Development of the Psychological Insight Questionnaire among a sample of people who have consumed psilocybin or LSD

This survey study (n=1661) introduces and validates the Psychological Insight Questionnaire (PIQ) that shows independent (from MEQ and challenging experiences) predictive power on changes in well-being and life satisfaction.

Abstract

Background: Several measures have been developed to examine acute psychedelic effects (e.g. mystical-type and challenging experiences), but no measure assesses acute psychologically insightful experiences that may occur during psychedelic experiences.

Aim: The purpose of this study was to develop and examine the psychometric properties of the Psychological Insight Questionnaire.

Method: A cross-sectional survey study among psilocybin and LSD users. Respondents (n=1661; Mage=22.9, standard deviation=8.5; Caucasian/White=83%; non-Hispanic=91%; men=72%; United States resident=66%) completed an Internet-based survey.

Results: The Psychological Insight Questionnaire consists of 23 items with two subscales: (a) Avoidance and Maladaptive Patterns Insights and (b) Goals and Adaptive Patterns Insights. Construct validity of the Psychological Insight Questionnaire was supported by strong correlations of the Psychological Insight Questionnaire (and Avoidance and Maladaptive Patterns Insights and Goals and Adaptive Patterns Insights subscales) scores with the insight subscale of the Session Impacts Scale, and weak-to-moderate correlations with the Mystical Experiences and Challenging Experiences Questionnaires. Furthermore, Psychological Insight Questionnaire (and Avoidance and Maladaptive Patterns Insights and Goals and Adaptive Patterns Insights subscales) scores were moderately-to-strongly correlated with retrospectively reported increases in psychological flexibility, and well-being/life satisfaction that were attributed to a memorable psychedelic experience. Lastly, incremental validity was established showing that the Psychological Insight Questionnaire (and Avoidance and Maladaptive Patterns Insights subscale) scores predict unique variance in changes in psychological flexibility, and Psychological Insight Questionnaire (and Avoidance and Maladaptive Patterns Insights and Goals and Adaptive Patterns Insights subscales) scores predict changes in well-being and life satisfaction, beyond measures of acute mystical-type and challenging effects.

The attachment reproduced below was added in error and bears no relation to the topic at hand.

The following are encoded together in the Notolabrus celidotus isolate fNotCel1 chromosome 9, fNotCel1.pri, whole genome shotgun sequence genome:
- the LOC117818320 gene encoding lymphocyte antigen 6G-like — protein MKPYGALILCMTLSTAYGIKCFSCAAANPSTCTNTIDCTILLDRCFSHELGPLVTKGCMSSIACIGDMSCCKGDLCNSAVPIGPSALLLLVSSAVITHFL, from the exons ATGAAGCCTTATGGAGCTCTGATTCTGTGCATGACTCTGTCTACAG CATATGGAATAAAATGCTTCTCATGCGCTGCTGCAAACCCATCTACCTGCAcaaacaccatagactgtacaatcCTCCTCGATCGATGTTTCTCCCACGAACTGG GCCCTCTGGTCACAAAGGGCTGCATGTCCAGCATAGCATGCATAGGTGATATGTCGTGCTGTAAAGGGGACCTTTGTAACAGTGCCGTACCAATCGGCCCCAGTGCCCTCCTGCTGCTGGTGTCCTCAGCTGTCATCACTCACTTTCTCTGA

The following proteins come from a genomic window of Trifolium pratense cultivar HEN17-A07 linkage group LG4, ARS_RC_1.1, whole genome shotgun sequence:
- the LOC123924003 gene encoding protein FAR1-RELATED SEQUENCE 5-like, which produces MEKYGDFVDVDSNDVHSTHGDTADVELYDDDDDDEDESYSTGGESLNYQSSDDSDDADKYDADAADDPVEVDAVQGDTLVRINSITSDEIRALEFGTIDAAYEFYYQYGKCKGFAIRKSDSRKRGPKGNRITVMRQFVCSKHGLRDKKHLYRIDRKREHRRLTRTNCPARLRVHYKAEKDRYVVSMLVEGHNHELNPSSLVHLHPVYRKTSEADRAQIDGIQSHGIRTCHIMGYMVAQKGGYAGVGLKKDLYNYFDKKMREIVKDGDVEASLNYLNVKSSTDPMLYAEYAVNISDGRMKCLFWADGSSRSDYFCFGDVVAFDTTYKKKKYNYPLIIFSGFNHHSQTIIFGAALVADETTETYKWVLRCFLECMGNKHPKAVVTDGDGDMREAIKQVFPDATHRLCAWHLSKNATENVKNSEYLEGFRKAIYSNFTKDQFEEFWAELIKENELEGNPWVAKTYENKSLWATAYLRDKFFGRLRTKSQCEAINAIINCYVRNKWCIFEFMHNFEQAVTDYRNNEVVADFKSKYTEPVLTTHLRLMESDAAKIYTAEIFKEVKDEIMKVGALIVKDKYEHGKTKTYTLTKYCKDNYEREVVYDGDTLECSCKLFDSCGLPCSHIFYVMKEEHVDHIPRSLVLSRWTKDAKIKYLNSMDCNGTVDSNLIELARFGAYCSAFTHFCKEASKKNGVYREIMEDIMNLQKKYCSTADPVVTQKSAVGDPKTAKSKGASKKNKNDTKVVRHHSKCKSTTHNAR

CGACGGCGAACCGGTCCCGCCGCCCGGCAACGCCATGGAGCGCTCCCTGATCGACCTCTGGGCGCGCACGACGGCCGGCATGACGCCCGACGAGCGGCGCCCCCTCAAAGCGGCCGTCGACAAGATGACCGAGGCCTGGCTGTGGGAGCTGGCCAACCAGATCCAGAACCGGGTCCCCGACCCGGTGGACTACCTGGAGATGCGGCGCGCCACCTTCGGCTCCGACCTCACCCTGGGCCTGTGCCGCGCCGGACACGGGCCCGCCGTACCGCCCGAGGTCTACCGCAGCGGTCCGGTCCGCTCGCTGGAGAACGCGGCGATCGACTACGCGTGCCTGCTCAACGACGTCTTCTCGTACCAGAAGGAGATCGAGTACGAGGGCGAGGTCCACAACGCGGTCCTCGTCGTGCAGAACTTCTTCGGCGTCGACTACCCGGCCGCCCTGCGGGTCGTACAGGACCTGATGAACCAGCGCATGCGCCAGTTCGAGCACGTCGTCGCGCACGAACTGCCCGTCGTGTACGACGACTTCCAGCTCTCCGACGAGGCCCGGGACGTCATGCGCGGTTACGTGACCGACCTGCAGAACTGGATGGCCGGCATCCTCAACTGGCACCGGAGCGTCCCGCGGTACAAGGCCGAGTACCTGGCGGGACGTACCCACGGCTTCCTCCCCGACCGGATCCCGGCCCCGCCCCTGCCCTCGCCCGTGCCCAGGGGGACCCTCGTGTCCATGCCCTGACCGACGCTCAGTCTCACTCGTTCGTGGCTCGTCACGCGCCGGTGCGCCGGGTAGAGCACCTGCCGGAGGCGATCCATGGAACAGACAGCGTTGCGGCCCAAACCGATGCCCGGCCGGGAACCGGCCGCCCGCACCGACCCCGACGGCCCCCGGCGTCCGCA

Conclusions: The Psychological Insight Questionnaire has the potential to extend the understanding of the acute and enduring effects of psychedelics. Further longitudinal research is necessary to determine the long-term predictive validity of the Psychological Insight Questionnaire and to examine the role of psychological insight in predicting therapeutic outcomes.”

Authors: Alan K. Davis, Frederick S. Barrett, Sara So, Natalie Gukasyan, Thomas C. Swift & Roland R. Griffiths

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Study details

Topics studied
Neuroscience

Study characteristics
Survey

Participants
1661 Humans

Authors

Authors associated with this publication with profiles on Blossom

Alan Davis
Alan Kooi Davis is an Assistant Professor of Social Work at The Ohio State University and Adjunct Assistant Professor in the Center for Psychedelic and Consciousness Research at Johns Hopkins University.

Roland Griffiths
Roland R. Griffiths is one of the strongest voices in psychedelics research. With over 400 journal articles under his belt and as one of the first researchers in the psychedelics renaissance, he has been a vital part of the research community.

Frederick Barrett
Frederick Streeter Barrett is an Assistant Professor of Psychiatry and Behavioral Sciences and works at the Johns Hopkins University Center for Psychedelic and Consciousness Research.

Institutes

Institutes associated with this publication

Johns Hopkins University
Johns Hopkins University (Medicine) is host to the Center for Psychedelic and Consciousness Research, which is one of the leading research institutes into psychedelics. The center is led by Roland Griffiths and Matthew Johnson.

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